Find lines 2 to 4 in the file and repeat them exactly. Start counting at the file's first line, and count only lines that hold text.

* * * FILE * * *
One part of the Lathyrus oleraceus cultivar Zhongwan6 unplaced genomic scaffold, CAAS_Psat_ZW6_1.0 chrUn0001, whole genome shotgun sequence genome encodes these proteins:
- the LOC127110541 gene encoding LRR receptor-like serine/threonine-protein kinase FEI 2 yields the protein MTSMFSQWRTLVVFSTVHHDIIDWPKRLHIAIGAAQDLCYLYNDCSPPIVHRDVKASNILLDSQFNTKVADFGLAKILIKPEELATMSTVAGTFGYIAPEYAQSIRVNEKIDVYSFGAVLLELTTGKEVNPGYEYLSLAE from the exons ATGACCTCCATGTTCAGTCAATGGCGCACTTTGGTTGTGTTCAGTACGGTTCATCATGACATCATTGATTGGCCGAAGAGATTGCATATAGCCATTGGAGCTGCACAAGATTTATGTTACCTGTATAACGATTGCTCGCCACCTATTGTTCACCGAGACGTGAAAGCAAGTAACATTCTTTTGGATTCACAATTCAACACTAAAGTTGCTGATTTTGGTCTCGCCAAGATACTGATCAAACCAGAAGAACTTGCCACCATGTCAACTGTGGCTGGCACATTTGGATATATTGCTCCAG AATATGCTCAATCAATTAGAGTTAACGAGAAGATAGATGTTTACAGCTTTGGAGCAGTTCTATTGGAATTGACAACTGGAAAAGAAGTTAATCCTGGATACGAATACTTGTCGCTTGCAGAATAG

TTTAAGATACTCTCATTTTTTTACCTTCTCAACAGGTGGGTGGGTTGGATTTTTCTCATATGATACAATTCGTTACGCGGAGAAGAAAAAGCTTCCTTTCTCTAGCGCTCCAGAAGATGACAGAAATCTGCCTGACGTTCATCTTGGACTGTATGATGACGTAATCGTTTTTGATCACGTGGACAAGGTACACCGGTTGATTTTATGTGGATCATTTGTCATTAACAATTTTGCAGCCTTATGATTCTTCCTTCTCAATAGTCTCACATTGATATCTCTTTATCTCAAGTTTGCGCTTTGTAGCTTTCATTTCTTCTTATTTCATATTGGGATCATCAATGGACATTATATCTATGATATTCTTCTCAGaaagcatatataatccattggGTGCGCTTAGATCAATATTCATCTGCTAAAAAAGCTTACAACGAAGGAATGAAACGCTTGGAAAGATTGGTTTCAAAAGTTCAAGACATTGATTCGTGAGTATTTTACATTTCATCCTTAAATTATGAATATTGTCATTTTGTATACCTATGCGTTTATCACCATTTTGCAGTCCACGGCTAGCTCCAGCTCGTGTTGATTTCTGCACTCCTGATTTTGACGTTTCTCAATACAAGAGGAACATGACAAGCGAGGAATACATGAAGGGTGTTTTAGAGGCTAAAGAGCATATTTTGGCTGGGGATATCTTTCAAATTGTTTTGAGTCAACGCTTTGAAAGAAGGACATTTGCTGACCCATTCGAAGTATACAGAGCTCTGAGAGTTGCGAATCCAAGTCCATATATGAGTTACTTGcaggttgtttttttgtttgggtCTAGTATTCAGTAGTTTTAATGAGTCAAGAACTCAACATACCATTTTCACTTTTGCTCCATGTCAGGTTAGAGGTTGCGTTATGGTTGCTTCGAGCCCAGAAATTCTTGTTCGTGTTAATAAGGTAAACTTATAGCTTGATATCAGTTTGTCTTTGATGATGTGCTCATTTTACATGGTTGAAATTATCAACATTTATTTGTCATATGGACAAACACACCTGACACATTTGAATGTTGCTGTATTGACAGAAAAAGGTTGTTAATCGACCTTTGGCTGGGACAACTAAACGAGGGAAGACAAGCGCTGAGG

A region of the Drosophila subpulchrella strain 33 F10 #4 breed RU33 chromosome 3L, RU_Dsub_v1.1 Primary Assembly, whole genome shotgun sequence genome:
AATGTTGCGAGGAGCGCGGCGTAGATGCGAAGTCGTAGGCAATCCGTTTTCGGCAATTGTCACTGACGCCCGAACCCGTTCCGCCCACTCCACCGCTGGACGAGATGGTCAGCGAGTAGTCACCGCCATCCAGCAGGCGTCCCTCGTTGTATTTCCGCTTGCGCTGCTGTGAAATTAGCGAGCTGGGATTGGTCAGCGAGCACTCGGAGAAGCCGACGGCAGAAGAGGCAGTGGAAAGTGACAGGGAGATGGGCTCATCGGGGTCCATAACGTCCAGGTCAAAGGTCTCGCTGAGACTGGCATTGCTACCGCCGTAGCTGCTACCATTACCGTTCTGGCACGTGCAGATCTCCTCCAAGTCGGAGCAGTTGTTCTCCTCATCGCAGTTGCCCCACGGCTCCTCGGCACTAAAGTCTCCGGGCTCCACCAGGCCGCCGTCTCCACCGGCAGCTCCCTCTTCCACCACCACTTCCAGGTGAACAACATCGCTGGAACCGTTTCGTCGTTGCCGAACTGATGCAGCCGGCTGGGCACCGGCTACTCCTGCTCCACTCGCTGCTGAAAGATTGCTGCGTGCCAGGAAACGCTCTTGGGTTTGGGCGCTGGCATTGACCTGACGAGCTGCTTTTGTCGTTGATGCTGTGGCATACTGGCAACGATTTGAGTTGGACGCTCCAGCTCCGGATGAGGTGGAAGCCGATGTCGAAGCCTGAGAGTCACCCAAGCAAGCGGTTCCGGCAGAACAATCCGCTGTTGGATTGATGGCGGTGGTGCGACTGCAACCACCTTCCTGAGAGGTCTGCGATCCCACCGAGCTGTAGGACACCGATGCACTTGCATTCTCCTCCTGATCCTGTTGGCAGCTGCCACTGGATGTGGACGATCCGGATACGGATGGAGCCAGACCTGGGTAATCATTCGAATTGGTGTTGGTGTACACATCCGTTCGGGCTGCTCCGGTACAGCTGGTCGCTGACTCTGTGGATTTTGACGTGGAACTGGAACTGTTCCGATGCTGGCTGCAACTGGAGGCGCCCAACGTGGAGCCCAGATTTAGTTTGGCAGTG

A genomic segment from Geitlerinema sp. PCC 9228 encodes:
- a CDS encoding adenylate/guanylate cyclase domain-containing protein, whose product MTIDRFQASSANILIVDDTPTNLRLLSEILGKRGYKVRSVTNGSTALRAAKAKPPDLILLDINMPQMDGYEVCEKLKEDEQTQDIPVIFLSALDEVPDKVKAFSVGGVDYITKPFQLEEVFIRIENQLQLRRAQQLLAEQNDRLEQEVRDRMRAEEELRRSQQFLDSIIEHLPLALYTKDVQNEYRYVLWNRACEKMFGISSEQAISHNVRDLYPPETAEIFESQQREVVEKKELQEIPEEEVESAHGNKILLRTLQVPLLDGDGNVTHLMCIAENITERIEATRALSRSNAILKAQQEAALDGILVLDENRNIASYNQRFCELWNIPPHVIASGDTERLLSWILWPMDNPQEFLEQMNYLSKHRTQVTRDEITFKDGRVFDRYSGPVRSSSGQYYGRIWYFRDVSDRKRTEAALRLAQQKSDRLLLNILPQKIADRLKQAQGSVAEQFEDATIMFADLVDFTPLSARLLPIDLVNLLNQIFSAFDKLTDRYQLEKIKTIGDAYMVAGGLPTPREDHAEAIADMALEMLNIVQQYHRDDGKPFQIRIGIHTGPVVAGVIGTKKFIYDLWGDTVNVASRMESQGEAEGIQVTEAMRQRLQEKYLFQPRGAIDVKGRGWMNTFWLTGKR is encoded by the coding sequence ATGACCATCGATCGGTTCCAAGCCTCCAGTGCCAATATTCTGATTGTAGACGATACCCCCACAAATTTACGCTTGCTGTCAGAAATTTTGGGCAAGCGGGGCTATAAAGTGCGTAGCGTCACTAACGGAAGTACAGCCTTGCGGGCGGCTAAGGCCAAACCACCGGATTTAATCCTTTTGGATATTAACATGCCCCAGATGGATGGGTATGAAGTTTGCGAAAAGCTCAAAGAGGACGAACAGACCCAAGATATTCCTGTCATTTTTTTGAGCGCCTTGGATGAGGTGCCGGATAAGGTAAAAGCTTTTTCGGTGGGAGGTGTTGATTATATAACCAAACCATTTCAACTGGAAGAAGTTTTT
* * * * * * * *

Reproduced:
- the LOC127110541 gene encoding LRR receptor-like serine/threonine-protein kinase FEI 2 yields the protein MTSMFSQWRTLVVFSTVHHDIIDWPKRLHIAIGAAQDLCYLYNDCSPPIVHRDVKASNILLDSQFNTKVADFGLAKILIKPEELATMSTVAGTFGYIAPEYAQSIRVNEKIDVYSFGAVLLELTTGKEVNPGYEYLSLAE from the exons ATGACCTCCATGTTCAGTCAATGGCGCACTTTGGTTGTGTTCAGTACGGTTCATCATGACATCATTGATTGGCCGAAGAGATTGCATATAGCCATTGGAGCTGCACAAGATTTATGTTACCTGTATAACGATTGCTCGCCACCTATTGTTCACCGAGACGTGAAAGCAAGTAACATTCTTTTGGATTCACAATTCAACACTAAAGTTGCTGATTTTGGTCTCGCCAAGATACTGATCAAACCAGAAGAACTTGCCACCATGTCAACTGTGGCTGGCACATTTGGATATATTGCTCCAG AATATGCTCAATCAATTAGAGTTAACGAGAAGATAGATGTTTACAGCTTTGGAGCAGTTCTATTGGAATTGACAACTGGAAAAGAAGTTAATCCTGGATACGAATACTTGTCGCTTGCAGAATAG

TTTAAGATACTCTCATTTTTTTACCTTCTCAACAGGTGGGTGGGTTGGATTTTTCTCATATGATACAATTCGTTACGCGGAGAAGAAAAAGCTTCCTTTCTCTAGCGCTCCAGAAGATGACAGAAATCTGCCTGACGTTCATCTTGGACTGTATGATGACGTAATCGTTTTTGATCACGTGGACAAGGTACACCGGTTGATTTTATGTGGATCATTTGTCATTAACAATTTTGCAGCCTTATGATTCTTCCTTCTCAATAGTCTCACATTGATATCTCTTTATCTCAAGTTTGCGCTTTGTAGCTTTCATTTCTTCTTATTTCATATTGGGATCATCAATGGACATTATATCTATGATATTCTTCTCAGaaagcatatataatccattggGTGCGCTTAGATCAATATTCATCTGCTAAAAAAGCTTACAACGAAGGAATGAAACGCTTGGAAAGATTGGTTTCAAAAGTTCAAGACATTGATTCGTGAGTATTTTACATTTCATCCTTAAATTATGAATATTGTCATTTTGTATACCTATGCGTTTATCACCATTTTGCAGTCCACGGCTAGCTCCAGCTCGTGTTGATTTCTGCACTCCTGATTTTGACGTTTCTCAATACAAGAGGAACATGACAAGCGAGGAATACATGAAGGGTGTTTTAGAGGCTAAAGAGCATATTTTGGCTGGGGATATCTTTCAAATTGTTTTGAGTCAACGCTTTGAAAGAAGGACATTTGCTGACCCATTCGAAGTATACAGAGCTCTGAGAGTTGCGAATCCAAGTCCATATATGAGTTACTTGcaggttgtttttttgtttgggtCTAGTATTCAGTAGTTTTAATGAGTCAAGAACTCAACATACCATTTTCACTTTTGCTCCATGTCAGGTTAGAGGTTGCGTTATGGTTGCTTCGAGCCCAGAAATTCTTGTTCGTGTTAATAAGGTAAACTTATAGCTTGATATCAGTTTGTCTTTGATGATGTGCTCATTTTACATGGTTGAAATTATCAACATTTATTTGTCATATGGACAAACACACCTGACACATTTGAATGTTGCTGTATTGACAGAAAAAGGTTGTTAATCGACCTTTGGCTGGGACAACTAAACGAGGGAAGACAAGCGCTGAGG

A region of the Drosophila subpulchrella strain 33 F10 #4 breed RU33 chromosome 3L, RU_Dsub_v1.1 Primary Assembly, whole genome shotgun sequence genome: